WHO IS ‘RAVING’ FOR?
Real freak hours with rave theorist McKenzie Wark
It was a cold winter afternoon in LA when I had my first off-dancefloor hangout with McKenzie Wark, the academic powerhouse and author of The Hacker Manifesto who has recently become somewhat of a rockstar in queer underground rave circles. I was cramping a little from running to the cafe where we’d arranged to have a coffee, arriving late and flustered. She was sitting serenely at a table, reading a book by Kathy Acker, the punky postmodern novelist with whom Wark had a brief affair. Looking up, she announced she had to pee. I offered to ask the restaurant down the street if we could use their bathroom. “Let’s just walk,” Wark said. Around the corner, she pulled us into a construction site, dipping behind a wall to piss in broad daylight in a residential neighborhood. That’s when I knew she was a bad bitch too.
In February, Wark published Raving, a cute little pink book you might have been seeing all over social media lately. It is, as my homie Emily put it in her New Yorker review, “the most extensive depiction of the renegade party scene that has recently exploded in Brooklyn.” It is also one of the things I love most: a deeply nerdy account of the codes, culture, and customs of raving by someone who truly gets it. So when Interview magazine asked if I’d call Wark and have a quick conversation with her about the book, I knew it was going to be tough to reign it in. We ended up chatting for more than an hour—about everything from the types of people you avoid at the rave (“coworkers” and “punishers,” she calls them), to ketamine’s entropic influence on the dancefloor, and our differing takes on the State of the Scene. Not everything made it to the final cut, so below are some of the juicy bits from our interview that were left on the floor.
On Tuesday April 18, I will also be supporting the LA launch of Raving at a really cute event! Wark will be joining fellow academic-raver madison moore (with whom she co-edited a must-read edition of e-flux called Black Rave), DJ and co-founder of Hood Kumi James aka Bae Bae, and moi at for a conversation-based kiki at Poetic Research Bureau, one of the sweetest gathering places of the LA lit scene. See you there!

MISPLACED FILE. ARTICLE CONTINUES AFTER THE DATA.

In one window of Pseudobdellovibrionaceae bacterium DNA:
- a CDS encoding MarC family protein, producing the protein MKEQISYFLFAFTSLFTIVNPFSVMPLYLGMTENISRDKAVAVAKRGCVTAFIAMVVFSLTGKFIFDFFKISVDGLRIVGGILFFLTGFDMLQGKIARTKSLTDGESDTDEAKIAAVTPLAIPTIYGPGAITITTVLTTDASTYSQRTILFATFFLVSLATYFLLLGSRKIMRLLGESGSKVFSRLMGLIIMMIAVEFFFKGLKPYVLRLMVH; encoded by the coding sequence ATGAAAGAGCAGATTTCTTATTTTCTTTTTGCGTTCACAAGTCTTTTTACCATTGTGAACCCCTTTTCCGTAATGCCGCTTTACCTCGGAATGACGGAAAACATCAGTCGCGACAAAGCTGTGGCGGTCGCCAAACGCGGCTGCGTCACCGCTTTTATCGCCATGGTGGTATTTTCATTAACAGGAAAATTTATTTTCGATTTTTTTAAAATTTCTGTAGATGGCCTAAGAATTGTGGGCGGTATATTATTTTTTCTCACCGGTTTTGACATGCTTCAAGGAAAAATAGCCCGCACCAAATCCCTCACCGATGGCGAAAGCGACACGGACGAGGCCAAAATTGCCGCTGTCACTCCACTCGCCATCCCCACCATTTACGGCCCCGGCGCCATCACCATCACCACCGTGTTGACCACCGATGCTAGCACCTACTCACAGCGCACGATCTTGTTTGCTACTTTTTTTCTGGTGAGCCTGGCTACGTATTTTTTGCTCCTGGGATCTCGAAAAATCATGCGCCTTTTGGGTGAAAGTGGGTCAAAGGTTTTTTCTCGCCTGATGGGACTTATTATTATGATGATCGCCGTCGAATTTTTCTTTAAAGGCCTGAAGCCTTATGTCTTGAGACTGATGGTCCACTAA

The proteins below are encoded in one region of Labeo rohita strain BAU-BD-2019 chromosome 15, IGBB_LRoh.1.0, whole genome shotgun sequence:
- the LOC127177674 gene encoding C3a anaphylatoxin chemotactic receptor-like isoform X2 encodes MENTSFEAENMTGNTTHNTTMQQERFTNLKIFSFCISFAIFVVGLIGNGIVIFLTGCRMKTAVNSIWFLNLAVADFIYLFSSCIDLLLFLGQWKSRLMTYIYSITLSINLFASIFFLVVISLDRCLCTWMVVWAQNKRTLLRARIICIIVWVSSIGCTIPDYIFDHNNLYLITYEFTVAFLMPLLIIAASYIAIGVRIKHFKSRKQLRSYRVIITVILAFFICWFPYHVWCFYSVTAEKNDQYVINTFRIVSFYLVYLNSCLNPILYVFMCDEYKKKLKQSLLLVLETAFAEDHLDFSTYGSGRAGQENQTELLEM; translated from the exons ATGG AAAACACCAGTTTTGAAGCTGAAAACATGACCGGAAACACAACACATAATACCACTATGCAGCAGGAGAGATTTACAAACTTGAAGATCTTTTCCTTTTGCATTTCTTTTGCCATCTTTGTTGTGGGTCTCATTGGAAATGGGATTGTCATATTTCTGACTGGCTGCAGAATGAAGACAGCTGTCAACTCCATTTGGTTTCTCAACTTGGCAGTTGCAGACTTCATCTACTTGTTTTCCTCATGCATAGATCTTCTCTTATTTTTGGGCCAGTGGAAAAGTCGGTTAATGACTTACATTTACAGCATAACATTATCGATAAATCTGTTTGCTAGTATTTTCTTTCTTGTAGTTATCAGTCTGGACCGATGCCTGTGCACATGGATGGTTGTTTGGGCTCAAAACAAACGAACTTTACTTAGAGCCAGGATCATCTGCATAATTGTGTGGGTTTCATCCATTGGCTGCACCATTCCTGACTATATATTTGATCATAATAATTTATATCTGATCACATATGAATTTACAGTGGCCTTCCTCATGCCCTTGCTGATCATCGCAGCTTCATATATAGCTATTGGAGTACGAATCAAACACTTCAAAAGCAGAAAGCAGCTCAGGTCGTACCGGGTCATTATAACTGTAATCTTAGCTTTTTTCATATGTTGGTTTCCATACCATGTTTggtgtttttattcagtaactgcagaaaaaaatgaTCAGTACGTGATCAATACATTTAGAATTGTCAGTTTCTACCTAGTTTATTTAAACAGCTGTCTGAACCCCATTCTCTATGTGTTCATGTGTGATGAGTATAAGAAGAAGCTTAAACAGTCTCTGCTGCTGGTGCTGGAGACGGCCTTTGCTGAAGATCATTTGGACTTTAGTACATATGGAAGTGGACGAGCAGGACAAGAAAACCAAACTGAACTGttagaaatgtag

You define “ravers” as “people who really need it.” Why is it that raving feels like such a primal drive?
McKenzie Wark: I think of techno as a kind of music that lends itself to dissociation really well, in a way that for example, house doesn't quite do as well. Although I definitely got off to house music as well. So like that need, it's interesting. If I go to the rave at four or five in the morning, it's a lot of people who do service work, and are used to being nice to people all day. There’s also sex workers, who similarly are having to use their body, their subjectivity, and their emotions in service of the job. They go to a space to get out of that.
Then there are people like me—“intellectual workers.” Products of your brain, your ability to talk and all that's for sale. Those kinds of labor just work for someone to be at the rave for hours. On that sound, in the dark. You can barely see anything so your visual senses are tamped down. When I’m in rave spaces, language is going on in my head, but I'm not paying attention to it. It's just there but I'm not in it. That's just one of those states that I need.
That state that you're talking about, it’s very meditative. You can feel it on a collective level, when everybody's locked in. It doesn't happen all the time. But when it does, that's when you know it's really working.
You can't force it. You can just try to create the conditions where it's likely. Every now and then you pull out and look around you. And you just see people moving un-self-consciously. You're like, oh, here we are. Great. And then just hopefully let it flow into that state again.
That's when a party truly lifts off. And that's the vibe we're all chasing. Every time we go to a rave and put our bodies through all of this exhaustion, it's kind of chasing that one feeling when it hits.
I was chasing it hot for a while, and then my trans mom said, you can't force it…